The situation was very different in West Germany, where May 8 was largely – and deliberately – ignored in the first two post-war decades. This changed after Chancellor Willy Brandt, as part of a general attempt to establish a more critical understanding of the Nazi past and a better relationship with Germany’s eastern neighbors, embraced the idea of May 8 as a day of liberation in 1970. For many Germans, this was an outlandish provocation. That it came from Brandt, the leader of the Social Democratic Party who had been forced to flee into exile in Norway after the Nazis rose to power in 1933, made it much worse in their eyes: Many conservatives saw nothing but a traitor in Brandt. Conservatives argued that it was ridiculous to celebrate Germany’s defeat in World War II – and saw Brandt’s re-framing as part of what they perceived as a disgraceful, unpatriotic denigration pushed by a dangerously leftwing chancellor.
German conservatives lost the fight over May 8, however, when one of their own, West German president Richard von Weizsäcker, unambiguously declared it a Day of Liberation (Tag der Befreiung) in his speech during the ceremony commemorating the end of the war in 1985. Von Weizsäcker was not only president and an extremely well-regarded member of the conservative Christian Democratic Party CDU. He had also himself been an officer in Hitler’s army and fought on the eastern front. In the eyes of most Germans, these credentials largely immunized von Weizsäcker against attempts to denigrate him.
In a way, of course, the conservative critics of the interpretation of May 8 as a “day of liberation” were correct. Germany was indeed defeated in 1945. The Allies didn’t liberate Germany – they liberated Germany’s victims: in the concentration camps, the political prisoners, those in hiding. And the contemporaneous perception at the end of the war among the vast majority of Germans was dominated not by a feeling of liberation, but defeat, insecurity, fear; few Germans concerned themselves with the victims of Nazi terror for whom May 8 indeed brought rescue and relief. And yet, establishing the idea of a “day of liberation” was immensely important as a political project: It stated, to put it in basic terms, that May 8 was a good day in history, that Nazi Germany’s defeat was something to be celebrated, that Germans should rejoice because they got liberated from themselves.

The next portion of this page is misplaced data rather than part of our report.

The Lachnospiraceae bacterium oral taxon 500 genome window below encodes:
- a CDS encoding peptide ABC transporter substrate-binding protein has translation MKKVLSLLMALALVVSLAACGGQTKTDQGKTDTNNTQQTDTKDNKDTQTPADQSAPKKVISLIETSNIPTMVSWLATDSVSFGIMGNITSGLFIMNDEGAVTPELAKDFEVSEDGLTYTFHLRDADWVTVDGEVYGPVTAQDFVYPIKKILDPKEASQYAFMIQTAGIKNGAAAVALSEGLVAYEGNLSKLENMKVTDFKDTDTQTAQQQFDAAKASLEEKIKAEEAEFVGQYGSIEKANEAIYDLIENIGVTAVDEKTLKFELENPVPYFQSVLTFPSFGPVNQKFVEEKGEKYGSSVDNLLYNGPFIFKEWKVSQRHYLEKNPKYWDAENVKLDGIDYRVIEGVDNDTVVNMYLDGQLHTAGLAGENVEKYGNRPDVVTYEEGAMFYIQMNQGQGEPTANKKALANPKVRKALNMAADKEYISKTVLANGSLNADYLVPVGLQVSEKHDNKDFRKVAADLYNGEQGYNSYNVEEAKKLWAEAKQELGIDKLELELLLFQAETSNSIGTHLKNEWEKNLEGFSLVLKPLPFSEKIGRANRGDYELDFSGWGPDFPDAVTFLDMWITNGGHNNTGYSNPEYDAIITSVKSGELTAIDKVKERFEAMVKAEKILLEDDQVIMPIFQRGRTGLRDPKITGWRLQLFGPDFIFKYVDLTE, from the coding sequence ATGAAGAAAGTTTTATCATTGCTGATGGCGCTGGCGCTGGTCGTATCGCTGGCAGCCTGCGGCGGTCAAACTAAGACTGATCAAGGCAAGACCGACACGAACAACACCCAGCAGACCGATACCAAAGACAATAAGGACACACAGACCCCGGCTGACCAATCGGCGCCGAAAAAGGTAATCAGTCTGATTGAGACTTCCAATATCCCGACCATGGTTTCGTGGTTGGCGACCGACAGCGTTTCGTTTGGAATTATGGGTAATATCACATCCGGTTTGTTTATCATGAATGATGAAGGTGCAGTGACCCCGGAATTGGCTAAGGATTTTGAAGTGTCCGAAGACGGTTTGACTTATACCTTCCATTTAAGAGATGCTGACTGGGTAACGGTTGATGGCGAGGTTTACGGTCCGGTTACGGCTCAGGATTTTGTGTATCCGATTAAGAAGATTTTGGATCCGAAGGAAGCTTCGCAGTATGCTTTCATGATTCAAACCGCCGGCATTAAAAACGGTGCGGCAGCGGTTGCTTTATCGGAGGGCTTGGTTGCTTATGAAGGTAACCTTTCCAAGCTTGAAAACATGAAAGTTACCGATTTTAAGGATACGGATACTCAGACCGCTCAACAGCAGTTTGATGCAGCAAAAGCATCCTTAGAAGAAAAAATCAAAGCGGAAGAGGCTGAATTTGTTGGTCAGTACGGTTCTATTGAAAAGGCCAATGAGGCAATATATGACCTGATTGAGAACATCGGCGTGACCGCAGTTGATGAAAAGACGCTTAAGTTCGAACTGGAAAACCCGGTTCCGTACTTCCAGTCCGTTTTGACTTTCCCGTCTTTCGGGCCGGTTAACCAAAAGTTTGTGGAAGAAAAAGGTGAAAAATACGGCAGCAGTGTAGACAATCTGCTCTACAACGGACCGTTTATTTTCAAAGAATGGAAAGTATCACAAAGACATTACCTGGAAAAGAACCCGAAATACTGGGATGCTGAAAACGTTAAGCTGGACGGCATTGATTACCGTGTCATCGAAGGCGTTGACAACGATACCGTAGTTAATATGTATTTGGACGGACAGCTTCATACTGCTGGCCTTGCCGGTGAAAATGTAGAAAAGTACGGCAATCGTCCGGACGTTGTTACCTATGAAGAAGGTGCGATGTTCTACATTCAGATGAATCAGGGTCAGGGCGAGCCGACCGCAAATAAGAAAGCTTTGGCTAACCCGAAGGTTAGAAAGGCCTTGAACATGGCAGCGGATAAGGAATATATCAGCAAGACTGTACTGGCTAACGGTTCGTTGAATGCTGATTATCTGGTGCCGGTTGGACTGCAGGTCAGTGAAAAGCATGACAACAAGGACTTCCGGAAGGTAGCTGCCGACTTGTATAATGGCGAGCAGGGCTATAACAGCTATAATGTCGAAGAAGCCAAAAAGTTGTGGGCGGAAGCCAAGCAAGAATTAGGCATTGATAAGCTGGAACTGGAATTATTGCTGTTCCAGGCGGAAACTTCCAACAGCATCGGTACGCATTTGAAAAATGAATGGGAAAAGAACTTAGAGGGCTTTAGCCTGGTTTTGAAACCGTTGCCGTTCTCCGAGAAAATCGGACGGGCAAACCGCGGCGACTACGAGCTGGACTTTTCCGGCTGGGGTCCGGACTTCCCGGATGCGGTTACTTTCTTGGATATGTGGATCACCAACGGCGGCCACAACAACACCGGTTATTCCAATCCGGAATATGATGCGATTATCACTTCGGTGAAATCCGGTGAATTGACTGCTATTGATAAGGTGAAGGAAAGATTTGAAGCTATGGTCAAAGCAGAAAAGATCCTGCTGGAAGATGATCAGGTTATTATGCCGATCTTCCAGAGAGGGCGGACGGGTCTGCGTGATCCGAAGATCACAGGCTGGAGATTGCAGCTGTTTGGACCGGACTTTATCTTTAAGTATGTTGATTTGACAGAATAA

The debate over May 8 was also a manifestation of a larger shift in Germany’s ongoing struggle to deal with the Nazi past – a development for which it also acted as a catalyst. By the 1990s, the Holocaust had been elevated to the center of German national identity. As former president Joachim Gauck put it on Holocaust Remembrance Day in January 2015: “There is no German identity without Auschwitz.” More generally, a mainstream consensus had formed around centering not the defeat of 1945, not the concern for national honor, but the victims of Nazi terror and genocide, and the responsibilities that follow from acknowledging Germany’s crimes for the country’s present and future. Today, May 8 is observed as a day of remembrance in Germany. It’s not a public holiday, however; an arrangement that perhaps adequately captures the fact that, while rejoicing at Hitler’s defeat, Germans should not forget on which side they fought in the war.